Commercial Litigation News

Trade Mark Application Process

The purpose of a trade mark is for it to be used as a ‘badge of origin’, a sign that links the goods or services to the trader who supplies them.

Prior to filing any trade mark application, you should first give consideration to what trade marks should be registered, as well as which goods and/or services will be relevant. Prior to investing time and money in developing, applying for and marketing a trade mark, it is also advisable to carry out investigations to determine whether any other traders are already using a similar mark that may pose difficulties for your intended use.

Trade mark application

Once a proposed trade mark has been selected, the trade mark application process is commenced by filing an Application to Register a Trade Mark. The application can be submitted in hard copy or by using the IP Australia eServices facility. The official fee payable to IP Australia on filing ranges between $120.00 and $200.00 per class, depending on how the application is lodged and what goods and services are selected.

Once filed, the trade mark application will be indexed, allocated an application number and be published in the Australian Official Journal of Trade Marks (“Official Journal”)1. The application details will also be publically assessable on the Australian Trade Mark On-line Search System (ATMOSS) website.

The trade mark application will then be examined by the Registrar of Trade Marks (“Registrar”).


Once the trade mark application has been examined, the Registrar will issue an examination report. We typically see trade mark examination reports issued within three to five months of the application filing date. If there are circumstances justifying early examination, it is possible to request an expedited examination which, if accepted, will usually see the examination report issued within one month.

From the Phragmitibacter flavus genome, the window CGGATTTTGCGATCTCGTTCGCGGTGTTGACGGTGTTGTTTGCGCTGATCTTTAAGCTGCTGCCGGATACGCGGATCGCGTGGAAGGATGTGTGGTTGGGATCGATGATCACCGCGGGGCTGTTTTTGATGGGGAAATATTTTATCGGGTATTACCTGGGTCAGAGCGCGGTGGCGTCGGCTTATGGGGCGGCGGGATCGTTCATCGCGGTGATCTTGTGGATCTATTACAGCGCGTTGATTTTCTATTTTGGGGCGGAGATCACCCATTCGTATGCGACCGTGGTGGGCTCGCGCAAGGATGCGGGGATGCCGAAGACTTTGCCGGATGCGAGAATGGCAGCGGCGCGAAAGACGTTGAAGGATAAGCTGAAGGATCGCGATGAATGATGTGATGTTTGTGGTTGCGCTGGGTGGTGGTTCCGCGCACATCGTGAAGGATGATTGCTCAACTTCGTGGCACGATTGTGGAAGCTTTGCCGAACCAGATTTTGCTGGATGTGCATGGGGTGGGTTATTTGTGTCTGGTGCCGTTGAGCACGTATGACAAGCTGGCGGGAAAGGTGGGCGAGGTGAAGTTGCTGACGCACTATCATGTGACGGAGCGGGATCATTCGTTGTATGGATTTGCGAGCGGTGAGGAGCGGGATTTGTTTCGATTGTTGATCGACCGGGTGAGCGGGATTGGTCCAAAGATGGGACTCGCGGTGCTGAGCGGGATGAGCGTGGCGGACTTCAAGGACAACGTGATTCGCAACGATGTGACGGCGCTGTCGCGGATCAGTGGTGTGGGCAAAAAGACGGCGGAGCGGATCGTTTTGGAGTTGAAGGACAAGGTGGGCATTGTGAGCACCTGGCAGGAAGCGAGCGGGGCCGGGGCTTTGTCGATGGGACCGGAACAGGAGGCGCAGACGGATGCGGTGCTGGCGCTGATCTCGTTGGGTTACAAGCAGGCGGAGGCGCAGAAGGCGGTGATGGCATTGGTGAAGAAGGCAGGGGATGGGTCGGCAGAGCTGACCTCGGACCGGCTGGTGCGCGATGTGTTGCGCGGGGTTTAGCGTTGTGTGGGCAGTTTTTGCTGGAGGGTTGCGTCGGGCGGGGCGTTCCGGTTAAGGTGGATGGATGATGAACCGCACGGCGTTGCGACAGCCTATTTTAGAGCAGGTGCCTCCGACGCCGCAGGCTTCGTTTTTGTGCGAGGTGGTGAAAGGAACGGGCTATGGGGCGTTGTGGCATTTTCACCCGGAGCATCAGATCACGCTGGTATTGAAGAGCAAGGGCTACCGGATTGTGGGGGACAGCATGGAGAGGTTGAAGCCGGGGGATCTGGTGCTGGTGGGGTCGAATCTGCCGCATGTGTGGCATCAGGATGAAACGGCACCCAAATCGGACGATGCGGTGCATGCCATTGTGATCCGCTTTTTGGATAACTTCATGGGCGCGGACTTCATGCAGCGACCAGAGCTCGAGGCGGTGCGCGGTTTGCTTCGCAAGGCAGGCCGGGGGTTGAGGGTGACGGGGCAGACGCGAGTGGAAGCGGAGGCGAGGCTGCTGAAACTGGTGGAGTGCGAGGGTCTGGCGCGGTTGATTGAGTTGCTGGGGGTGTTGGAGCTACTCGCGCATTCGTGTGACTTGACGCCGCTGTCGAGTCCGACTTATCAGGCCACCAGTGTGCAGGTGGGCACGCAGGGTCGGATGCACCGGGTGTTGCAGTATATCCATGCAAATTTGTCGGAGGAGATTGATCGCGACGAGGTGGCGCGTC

The examination report can either be a clear report (where the Registrar considers the application in order to proceed to acceptance) or be subject to citations (where the Registrar has identified issues it considers presently prevent acceptance).

Common citations include where the trade mark that has been applied for is not distinctive, or where it is substantially identical with or deceptively similar to a trade mark with an earlier priority date (ie. a trade mark that was filed before the subject application).

Other grounds for rejection may include situations where:

  1. the trade mark contains certain protected symbols (for example the Olympic rings);
  2. the trade mark is unable to be represented graphically;
  3. where the trade mark would be scandalous or contrary to law.

If citations are raised, an applicant may be able to amend the application or take certain steps for consideration for the Registrar, which may allow for the trade mark to proceed to acceptance. The applicant has fifteen (15) months from the date of the first examination report for the application to be accepted. If the trade mark is not accepted within that period, or an extension obtained, the trade mark application will lapse.

Once a clear examination report has been issued, the application will sit in abeyance for five to six months from the application date, as required by international convention obligations. Once this time has passed, the Registrar will advertise acceptance of the trade mark application in the Official Journal.

Opposition period

The Registrar’s publication of the notice of acceptance starts a two (2) month period for any interested third parties to lodge an opposition to the trade mark application. Potential grounds for opposition and the opposition process are not dealt with in this article.

If no oppositions are lodged and the opposition period expires, the trade mark can then proceed to registration.


On payment of the applicable registration fee (presently $300.00 per class), the Registrar will register the trade mark on the Australian Trade Marks Register. Importantly, whilst a trade mark will provide no protection until it is registered, once registered, protection will be granted from the filing date (or an earlier convention priority date, if applicable).

Note: Any fees payable to IP Australia are GST free.


The information contained in this article is general in nature only and should not be relied on. You should always seek legal advice about your individual circumstances.

Posted in: Commercial Litigation News at 27 May 16